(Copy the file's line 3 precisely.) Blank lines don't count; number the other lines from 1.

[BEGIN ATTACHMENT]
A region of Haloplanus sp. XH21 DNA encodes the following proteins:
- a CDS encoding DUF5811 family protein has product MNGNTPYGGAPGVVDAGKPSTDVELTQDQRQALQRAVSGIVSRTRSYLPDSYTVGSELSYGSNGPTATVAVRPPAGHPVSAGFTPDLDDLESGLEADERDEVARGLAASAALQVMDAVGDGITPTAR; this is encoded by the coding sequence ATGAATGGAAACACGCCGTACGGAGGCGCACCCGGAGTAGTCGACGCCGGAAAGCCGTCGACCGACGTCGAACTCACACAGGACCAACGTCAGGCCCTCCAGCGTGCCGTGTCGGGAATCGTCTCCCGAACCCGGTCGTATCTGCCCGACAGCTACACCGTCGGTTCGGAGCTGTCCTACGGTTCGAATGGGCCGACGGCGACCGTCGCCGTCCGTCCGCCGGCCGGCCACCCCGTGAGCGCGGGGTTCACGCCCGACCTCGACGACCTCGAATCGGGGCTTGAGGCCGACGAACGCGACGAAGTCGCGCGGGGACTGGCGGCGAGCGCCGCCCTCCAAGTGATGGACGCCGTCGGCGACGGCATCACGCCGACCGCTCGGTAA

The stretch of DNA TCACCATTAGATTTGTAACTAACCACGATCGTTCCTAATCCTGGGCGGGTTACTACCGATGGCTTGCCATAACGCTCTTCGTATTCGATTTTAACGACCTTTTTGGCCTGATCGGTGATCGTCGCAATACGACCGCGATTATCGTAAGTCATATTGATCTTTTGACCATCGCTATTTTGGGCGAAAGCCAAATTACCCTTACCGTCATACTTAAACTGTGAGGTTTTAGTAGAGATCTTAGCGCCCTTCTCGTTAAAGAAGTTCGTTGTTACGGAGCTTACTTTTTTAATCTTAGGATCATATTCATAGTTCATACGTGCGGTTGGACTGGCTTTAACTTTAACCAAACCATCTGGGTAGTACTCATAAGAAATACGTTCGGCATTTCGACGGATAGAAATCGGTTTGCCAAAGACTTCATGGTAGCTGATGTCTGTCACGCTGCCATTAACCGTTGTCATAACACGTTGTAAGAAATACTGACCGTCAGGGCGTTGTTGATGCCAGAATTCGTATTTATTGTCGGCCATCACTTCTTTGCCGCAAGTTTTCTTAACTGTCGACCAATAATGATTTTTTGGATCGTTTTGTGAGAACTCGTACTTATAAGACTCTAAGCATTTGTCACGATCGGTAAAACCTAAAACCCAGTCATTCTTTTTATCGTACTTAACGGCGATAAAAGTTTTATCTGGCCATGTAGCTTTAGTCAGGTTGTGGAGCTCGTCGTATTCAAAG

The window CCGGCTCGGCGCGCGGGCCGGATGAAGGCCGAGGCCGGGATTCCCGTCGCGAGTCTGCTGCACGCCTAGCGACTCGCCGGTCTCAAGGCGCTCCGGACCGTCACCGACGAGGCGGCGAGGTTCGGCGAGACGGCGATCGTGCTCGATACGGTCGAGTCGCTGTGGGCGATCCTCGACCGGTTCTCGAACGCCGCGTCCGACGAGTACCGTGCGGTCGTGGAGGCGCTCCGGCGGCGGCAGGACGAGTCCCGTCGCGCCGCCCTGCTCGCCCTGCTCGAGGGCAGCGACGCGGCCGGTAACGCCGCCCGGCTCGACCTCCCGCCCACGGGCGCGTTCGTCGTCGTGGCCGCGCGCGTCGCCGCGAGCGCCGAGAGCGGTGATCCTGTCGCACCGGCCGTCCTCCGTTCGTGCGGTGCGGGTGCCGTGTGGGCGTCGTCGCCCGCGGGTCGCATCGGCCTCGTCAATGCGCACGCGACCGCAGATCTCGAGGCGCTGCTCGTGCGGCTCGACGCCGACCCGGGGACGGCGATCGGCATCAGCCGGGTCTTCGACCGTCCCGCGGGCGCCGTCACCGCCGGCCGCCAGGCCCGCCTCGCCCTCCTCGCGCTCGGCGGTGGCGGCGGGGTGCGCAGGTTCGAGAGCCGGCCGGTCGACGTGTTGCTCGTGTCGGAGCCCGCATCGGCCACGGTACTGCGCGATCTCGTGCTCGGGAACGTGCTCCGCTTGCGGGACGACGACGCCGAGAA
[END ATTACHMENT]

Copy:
The stretch of DNA TCACCATTAGATTTGTAACTAACCACGATCGTTCCTAATCCTGGGCGGGTTACTACCGATGGCTTGCCATAACGCTCTTCGTATTCGATTTTAACGACCTTTTTGGCCTGATCGGTGATCGTCGCAATACGACCGCGATTATCGTAAGTCATATTGATCTTTTGACCATCGCTATTTTGGGCGAAAGCCAAATTACCCTTACCGTCATACTTAAACTGTGAGGTTTTAGTAGAGATCTTAGCGCCCTTCTCGTTAAAGAAGTTCGTTGTTACGGAGCTTACTTTTTTAATCTTAGGATCATATTCATAGTTCATACGTGCGGTTGGACTGGCTTTAACTTTAACCAAACCATCTGGGTAGTACTCATAAGAAATACGTTCGGCATTTCGACGGATAGAAATCGGTTTGCCAAAGACTTCATGGTAGCTGATGTCTGTCACGCTGCCATTAACCGTTGTCATAACACGTTGTAAGAAATACTGACCGTCAGGGCGTTGTTGATGCCAGAATTCGTATTTATTGTCGGCCATCACTTCTTTGCCGCAAGTTTTCTTAACTGTCGACCAATAATGATTTTTTGGATCGTTTTGTGAGAACTCGTACTTATAAGACTCTAAGCATTTGTCACGATCGGTAAAACCTAAAACCCAGTCATTCTTTTTATCGTACTTAACGGCGATAAAAGTTTTATCTGGCCATGTAGCTTTAGTCAGGTTGTGGAGCTCGTCGTATTCAAAG